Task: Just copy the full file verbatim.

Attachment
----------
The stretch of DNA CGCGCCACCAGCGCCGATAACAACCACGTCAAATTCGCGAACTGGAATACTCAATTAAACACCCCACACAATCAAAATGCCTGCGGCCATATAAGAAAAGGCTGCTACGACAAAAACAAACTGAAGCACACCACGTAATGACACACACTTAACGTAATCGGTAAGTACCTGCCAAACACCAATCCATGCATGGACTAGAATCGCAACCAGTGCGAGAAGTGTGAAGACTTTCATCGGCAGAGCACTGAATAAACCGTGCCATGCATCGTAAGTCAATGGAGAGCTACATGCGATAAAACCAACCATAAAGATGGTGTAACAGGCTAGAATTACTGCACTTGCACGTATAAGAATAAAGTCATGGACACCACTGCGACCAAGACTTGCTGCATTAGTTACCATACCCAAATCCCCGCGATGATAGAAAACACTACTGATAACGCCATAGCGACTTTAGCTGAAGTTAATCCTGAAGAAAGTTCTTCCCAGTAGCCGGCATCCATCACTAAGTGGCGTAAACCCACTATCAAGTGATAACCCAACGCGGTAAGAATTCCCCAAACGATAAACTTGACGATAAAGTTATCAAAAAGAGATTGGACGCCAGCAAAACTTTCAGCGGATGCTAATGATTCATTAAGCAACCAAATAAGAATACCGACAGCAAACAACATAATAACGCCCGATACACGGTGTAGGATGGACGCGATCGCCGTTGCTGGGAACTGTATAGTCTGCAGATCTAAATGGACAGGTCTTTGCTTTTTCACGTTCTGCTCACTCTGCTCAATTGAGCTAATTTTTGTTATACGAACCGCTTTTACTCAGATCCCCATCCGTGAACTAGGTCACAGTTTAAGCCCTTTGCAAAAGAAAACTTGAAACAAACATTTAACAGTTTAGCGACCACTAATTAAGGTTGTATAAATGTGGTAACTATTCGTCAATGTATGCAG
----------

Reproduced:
The stretch of DNA CGCGCCACCAGCGCCGATAACAACCACGTCAAATTCGCGAACTGGAATACTCAATTAAACACCCCACACAATCAAAATGCCTGCGGCCATATAAGAAAAGGCTGCTACGACAAAAACAAACTGAAGCACACCACGTAATGACACACACTTAACGTAATCGGTAAGTACCTGCCAAACACCAATCCATGCATGGACTAGAATCGCAACCAGTGCGAGAAGTGTGAAGACTTTCATCGGCAGAGCACTGAATAAACCGTGCCATGCATCGTAAGTCAATGGAGAGCTACATGCGATAAAACCAACCATAAAGATGGTGTAACAGGCTAGAATTACTGCACTTGCACGTATAAGAATAAAGTCATGGACACCACTGCGACCAAGACTTGCTGCATTAGTTACCATACCCAAATCCCCGCGATGATAGAAAACACTACTGATAACGCCATAGCGACTTTAGCTGAAGTTAATCCTGAAGAAAGTTCTTCCCAGTAGCCGGCATCCATCACTAAGTGGCGTAAACCCACTATCAAGTGATAACCCAACGCGGTAAGAATTCCCCAAACGATAAACTTGACGATAAAGTTATCAAAAAGAGATTGGACGCCAGCAAAACTTTCAGCGGATGCTAATGATTCATTAAGCAACCAAATAAGAATACCGACAGCAAACAACATAATAACGCCCGATACACGGTGTAGGATGGACGCGATCGCCGTTGCTGGGAACTGTATAGTCTGCAGATCTAAATGGACAGGTCTTTGCTTTTTCACGTTCTGCTCACTCTGCTCAATTGAGCTAATTTTTGTTATACGAACCGCTTTTACTCAGATCCCCATCCGTGAACTAGGTCACAGTTTAAGCCCTTTGCAAAAGAAAACTTGAAACAAACATTTAACAGTTTAGCGACCACTAATTAAGGTTGTATAAATGTGGTAACTATTCGTCAATGTATGCAG